Reference: Llanstephan MS 84B
Llanstephan 84, or the Geirlyer Kyrnẁeig, as it is called is a Cornish dictionary compiled by the scholar Edward Lhuyd at the beginning of the eighteenth century. It is considered to be an important source for the Cornish language in the recent period.
The Cornish Manuscripts of The National Library of Wales
Llanstephan 84 is not the only Cornish manuscript that is contained in the National Library’s collections. There are also 2 of the language’s most important manuscripts, namely 'Beunans Meriasek', a drama in Middle Cornish that was written in 1504, based on the life of Meriadoc, the saint from Brittany (NLW MS Peniarth 105) and 'Beunans Ke', a copy from the second half of the 16th century of a drama based on the life of Saint Ke (NLW MS 23849D).
There are also a number of Cornish glossaries in the Library. These include a copy written by Moses Williams (1686-1742) of a Cornish glossary (NLW MS Llanstephan 85) and the proofs of Lexicon Cornu-Britannicum (1865) by the Rev. Robert Williams (NLW MS Cwrtmawr 1138).
When Cornish manuscripts are mentioned, the name of the scholar Edward Lhuyd (1660 – 1709) cannot be omitted. Without his dedication and his studies of the Cornish language a number of the manuscripts would not have survived until the present day. These include 2 copies of the 'Ordinalia' that formerly belonged to Lhuyd (NLW MS Llanstephan 97 and NLW MS Peniarth 428), as well as the Geirlyer Kyrnẁeig (NLW MS Llanstephan 84).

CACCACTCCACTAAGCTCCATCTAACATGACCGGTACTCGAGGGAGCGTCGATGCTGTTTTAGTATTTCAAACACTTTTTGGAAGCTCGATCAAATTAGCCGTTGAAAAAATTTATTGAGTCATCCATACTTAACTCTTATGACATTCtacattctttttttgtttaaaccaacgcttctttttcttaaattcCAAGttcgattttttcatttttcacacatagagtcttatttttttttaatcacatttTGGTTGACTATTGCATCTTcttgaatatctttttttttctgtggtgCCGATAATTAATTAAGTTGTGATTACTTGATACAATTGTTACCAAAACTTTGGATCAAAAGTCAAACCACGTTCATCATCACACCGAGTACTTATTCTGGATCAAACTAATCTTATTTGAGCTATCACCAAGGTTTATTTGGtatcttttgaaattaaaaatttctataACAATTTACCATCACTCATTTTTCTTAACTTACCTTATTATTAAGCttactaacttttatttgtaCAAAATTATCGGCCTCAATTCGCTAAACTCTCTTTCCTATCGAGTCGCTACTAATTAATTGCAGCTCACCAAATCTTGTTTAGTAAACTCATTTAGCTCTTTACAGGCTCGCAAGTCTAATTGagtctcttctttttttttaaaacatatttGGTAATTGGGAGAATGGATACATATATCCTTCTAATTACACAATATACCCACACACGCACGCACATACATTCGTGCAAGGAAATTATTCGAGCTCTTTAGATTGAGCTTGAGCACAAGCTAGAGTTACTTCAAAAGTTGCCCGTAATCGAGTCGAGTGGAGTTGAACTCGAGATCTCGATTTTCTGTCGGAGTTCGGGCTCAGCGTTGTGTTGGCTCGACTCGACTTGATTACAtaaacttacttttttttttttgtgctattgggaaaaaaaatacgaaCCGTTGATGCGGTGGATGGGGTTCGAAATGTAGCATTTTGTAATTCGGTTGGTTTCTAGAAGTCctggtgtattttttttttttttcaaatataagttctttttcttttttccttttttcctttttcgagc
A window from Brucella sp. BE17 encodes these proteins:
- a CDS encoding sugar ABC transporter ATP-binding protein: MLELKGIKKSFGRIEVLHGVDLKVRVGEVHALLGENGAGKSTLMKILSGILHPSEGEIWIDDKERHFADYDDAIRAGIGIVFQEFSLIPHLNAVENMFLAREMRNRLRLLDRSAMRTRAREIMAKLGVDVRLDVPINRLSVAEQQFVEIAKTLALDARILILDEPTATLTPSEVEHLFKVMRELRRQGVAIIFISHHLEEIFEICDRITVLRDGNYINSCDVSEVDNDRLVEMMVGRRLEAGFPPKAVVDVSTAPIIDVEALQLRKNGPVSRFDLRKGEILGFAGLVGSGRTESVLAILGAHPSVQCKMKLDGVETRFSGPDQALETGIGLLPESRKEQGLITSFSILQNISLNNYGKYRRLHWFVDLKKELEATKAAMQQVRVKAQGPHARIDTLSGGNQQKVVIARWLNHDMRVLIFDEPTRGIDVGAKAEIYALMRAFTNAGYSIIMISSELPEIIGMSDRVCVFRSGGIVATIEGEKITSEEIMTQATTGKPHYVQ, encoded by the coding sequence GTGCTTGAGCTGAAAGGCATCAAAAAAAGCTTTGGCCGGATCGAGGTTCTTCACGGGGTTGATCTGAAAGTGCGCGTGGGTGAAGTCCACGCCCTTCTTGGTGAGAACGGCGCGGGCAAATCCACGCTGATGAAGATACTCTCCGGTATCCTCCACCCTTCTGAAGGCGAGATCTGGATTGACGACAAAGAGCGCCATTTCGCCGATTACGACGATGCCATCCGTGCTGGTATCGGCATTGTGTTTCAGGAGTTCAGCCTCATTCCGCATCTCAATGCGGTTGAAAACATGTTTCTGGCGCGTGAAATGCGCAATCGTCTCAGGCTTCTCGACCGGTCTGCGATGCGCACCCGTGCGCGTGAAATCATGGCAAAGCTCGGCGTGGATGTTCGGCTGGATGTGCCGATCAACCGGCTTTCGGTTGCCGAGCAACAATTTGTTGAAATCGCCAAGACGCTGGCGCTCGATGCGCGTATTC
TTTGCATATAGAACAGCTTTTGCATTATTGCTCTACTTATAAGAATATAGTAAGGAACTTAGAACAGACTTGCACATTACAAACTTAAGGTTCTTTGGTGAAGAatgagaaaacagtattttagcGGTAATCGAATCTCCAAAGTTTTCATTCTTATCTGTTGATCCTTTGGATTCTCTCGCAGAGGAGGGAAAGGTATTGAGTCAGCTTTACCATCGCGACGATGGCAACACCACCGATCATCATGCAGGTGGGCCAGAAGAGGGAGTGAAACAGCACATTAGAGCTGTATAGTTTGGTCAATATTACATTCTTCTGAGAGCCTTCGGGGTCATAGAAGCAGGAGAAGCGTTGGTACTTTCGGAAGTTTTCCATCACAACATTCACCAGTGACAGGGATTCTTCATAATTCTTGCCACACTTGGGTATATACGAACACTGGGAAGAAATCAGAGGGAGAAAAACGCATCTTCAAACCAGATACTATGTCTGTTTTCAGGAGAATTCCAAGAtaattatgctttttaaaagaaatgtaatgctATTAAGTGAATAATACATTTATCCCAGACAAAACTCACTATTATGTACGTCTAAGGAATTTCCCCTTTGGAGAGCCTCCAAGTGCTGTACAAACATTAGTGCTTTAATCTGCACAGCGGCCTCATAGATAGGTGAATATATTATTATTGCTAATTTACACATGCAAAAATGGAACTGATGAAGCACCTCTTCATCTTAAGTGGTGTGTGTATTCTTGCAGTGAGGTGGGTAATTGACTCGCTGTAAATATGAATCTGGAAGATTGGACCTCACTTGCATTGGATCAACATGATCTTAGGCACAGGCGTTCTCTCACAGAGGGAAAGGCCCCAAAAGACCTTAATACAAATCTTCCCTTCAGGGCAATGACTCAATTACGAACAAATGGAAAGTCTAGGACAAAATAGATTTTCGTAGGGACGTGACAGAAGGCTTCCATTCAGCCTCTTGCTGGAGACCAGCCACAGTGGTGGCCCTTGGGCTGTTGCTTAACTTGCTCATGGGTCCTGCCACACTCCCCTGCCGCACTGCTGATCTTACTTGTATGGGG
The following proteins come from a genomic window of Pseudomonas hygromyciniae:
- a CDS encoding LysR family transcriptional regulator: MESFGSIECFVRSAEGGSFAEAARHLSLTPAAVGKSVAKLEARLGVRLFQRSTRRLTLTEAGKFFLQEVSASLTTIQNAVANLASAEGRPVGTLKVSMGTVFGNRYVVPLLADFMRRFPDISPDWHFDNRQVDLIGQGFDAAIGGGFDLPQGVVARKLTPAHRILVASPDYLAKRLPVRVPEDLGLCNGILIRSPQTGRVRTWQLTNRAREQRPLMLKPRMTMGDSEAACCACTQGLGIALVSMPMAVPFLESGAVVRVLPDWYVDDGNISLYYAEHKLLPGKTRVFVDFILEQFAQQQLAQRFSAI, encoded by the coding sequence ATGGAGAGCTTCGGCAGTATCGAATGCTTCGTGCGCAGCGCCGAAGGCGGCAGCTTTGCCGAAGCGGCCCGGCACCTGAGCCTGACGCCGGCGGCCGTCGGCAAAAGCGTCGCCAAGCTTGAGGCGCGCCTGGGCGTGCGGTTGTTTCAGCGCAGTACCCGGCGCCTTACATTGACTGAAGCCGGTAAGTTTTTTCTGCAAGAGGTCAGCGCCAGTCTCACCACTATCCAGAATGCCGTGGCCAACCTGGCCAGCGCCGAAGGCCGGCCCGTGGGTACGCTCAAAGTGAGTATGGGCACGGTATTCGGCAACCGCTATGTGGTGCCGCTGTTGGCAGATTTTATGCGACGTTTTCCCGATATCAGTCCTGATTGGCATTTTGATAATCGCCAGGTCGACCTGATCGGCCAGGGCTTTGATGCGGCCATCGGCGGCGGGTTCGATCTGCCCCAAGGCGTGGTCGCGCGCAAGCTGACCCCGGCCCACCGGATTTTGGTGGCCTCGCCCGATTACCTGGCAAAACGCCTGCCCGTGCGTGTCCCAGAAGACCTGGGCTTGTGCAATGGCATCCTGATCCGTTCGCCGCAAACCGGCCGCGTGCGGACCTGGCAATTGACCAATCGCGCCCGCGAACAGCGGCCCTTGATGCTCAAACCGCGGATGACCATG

Edward Lhuyd was born in 1660 and was educated at Oswestry Grammar School before going to study law at Jesus College, Oxford in 1682. Lhuyd had a great interest in antiquities, botany and geology and shortly after going to college he turned his attention to the experimental scientific work that was conducted at the Ashmolean Museum, Oxford. He left the college before graduating and he was appointed as one of the vice-curators of the Museum in 1687 and then as curator in 1691.
In 1707, Lhuyd published the first volume of his 'Archaeologia Britannica: an Account of the Languages, Histories and Customs of Great Britain, from Travels through Wales, Cornwall, Bas-Bretagne, Ireland and Scotland'.
His intention was to include the Geirlyer Kyrnẁeig in the projected second volume of his work, and he announced his intention in the first volume (p. 253):
"I find first that I must recal the promise made of a Cornish-English Vocabulary. I have one by me, written about six years since, and have lately improv’d it whith what additions I could; But there being no room for it in this volume…it must be deferred to the next."
Unfortunately, Lhuyd died suddenly in 1709 before he had the opportunity to prepare the second volume for the press.
In 1702 Lhuyd spent around 4 months in Cornwall traveling from parish to parish in order to gather material for the Geirlyer Kyrnẁeig. During this time he talked to the natives of the region and recorded their vocabularies in a notebook. That, in its essence, is the content of the Geirlyer Kyrnẁeig, namely a Cornish glossary with corresponding meanings in English.
As to its size, the Geirlyer Kyrnẁeig is a small notebook of 172 pages, with the glossary filling 162 of those pages. It was written in black and red ink in Lhuyd’s own handwriting. It contains a large number of corrections and several words have been crossed out.
At the end of the volume, on page 164, an elegy in the Cornish language to King William III, who died in 1702, has been added, together with a Latin translation.
Years after Lhuyd’s untimely death in 1709, the manuscript became part of the personal collection of Sir John Williams, the main benefactor of the National Library. He presented the volume among his collection to the Library in 1909.
By today, Lhuyd is considered to be one of the most versatile scholars that Wales has ever seen. He is respected for all the research work that he undertook to collect information about the Celtic languages and their interrelationship, and his work on the Cornish language is one of the few studies of the language that were undertaken while it was still a living language.